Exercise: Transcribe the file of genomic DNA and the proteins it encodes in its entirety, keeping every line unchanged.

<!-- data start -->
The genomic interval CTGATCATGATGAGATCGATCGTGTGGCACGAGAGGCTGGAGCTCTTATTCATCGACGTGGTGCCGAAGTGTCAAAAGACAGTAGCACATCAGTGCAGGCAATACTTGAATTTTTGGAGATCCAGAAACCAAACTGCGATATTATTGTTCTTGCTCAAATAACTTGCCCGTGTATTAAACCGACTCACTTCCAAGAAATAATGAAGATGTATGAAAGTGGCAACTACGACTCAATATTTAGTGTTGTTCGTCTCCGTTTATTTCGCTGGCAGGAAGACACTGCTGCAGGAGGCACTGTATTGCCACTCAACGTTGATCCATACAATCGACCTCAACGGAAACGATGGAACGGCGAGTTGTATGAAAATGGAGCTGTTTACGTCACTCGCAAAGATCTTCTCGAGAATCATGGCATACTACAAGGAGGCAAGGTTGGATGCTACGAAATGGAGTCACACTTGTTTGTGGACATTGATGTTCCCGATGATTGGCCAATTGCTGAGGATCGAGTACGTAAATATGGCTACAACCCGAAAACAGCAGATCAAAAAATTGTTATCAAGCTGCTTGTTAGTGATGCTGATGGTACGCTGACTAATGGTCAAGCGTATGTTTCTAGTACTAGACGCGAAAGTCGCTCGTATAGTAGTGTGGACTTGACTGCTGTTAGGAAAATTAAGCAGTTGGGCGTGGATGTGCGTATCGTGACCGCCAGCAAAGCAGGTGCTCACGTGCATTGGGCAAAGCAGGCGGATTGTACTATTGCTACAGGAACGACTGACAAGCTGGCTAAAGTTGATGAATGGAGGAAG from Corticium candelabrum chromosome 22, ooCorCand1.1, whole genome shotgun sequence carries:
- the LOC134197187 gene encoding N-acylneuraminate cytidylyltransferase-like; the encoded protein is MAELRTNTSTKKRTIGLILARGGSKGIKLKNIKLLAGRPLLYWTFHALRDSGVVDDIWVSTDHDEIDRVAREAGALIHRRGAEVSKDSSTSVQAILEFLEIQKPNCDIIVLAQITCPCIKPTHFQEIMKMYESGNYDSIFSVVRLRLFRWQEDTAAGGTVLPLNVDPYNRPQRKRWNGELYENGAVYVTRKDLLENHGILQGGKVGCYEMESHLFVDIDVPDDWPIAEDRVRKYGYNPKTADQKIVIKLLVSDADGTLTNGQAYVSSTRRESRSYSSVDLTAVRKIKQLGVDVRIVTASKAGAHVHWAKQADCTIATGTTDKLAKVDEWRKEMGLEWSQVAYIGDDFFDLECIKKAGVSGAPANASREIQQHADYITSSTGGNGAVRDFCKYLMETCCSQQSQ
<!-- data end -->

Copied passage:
The genomic interval CTGATCATGATGAGATCGATCGTGTGGCACGAGAGGCTGGAGCTCTTATTCATCGACGTGGTGCCGAAGTGTCAAAAGACAGTAGCACATCAGTGCAGGCAATACTTGAATTTTTGGAGATCCAGAAACCAAACTGCGATATTATTGTTCTTGCTCAAATAACTTGCCCGTGTATTAAACCGACTCACTTCCAAGAAATAATGAAGATGTATGAAAGTGGCAACTACGACTCAATATTTAGTGTTGTTCGTCTCCGTTTATTTCGCTGGCAGGAAGACACTGCTGCAGGAGGCACTGTATTGCCACTCAACGTTGATCCATACAATCGACCTCAACGGAAACGATGGAACGGCGAGTTGTATGAAAATGGAGCTGTTTACGTCACTCGCAAAGATCTTCTCGAGAATCATGGCATACTACAAGGAGGCAAGGTTGGATGCTACGAAATGGAGTCACACTTGTTTGTGGACATTGATGTTCCCGATGATTGGCCAATTGCTGAGGATCGAGTACGTAAATATGGCTACAACCCGAAAACAGCAGATCAAAAAATTGTTATCAAGCTGCTTGTTAGTGATGCTGATGGTACGCTGACTAATGGTCAAGCGTATGTTTCTAGTACTAGACGCGAAAGTCGCTCGTATAGTAGTGTGGACTTGACTGCTGTTAGGAAAATTAAGCAGTTGGGCGTGGATGTGCGTATCGTGACCGCCAGCAAAGCAGGTGCTCACGTGCATTGGGCAAAGCAGGCGGATTGTACTATTGCTACAGGAACGACTGACAAGCTGGCTAAAGTTGATGAATGGAGGAAG from Corticium candelabrum chromosome 22, ooCorCand1.1, whole genome shotgun sequence carries:
- the LOC134197187 gene encoding N-acylneuraminate cytidylyltransferase-like; the encoded protein is MAELRTNTSTKKRTIGLILARGGSKGIKLKNIKLLAGRPLLYWTFHALRDSGVVDDIWVSTDHDEIDRVAREAGALIHRRGAEVSKDSSTSVQAILEFLEIQKPNCDIIVLAQITCPCIKPTHFQEIMKMYESGNYDSIFSVVRLRLFRWQEDTAAGGTVLPLNVDPYNRPQRKRWNGELYENGAVYVTRKDLLENHGILQGGKVGCYEMESHLFVDIDVPDDWPIAEDRVRKYGYNPKTADQKIVIKLLVSDADGTLTNGQAYVSSTRRESRSYSSVDLTAVRKIKQLGVDVRIVTASKAGAHVHWAKQADCTIATGTTDKLAKVDEWRKEMGLEWSQVAYIGDDFFDLECIKKAGVSGAPANASREIQQHADYITSSTGGNGAVRDFCKYLMETCCSQQSQ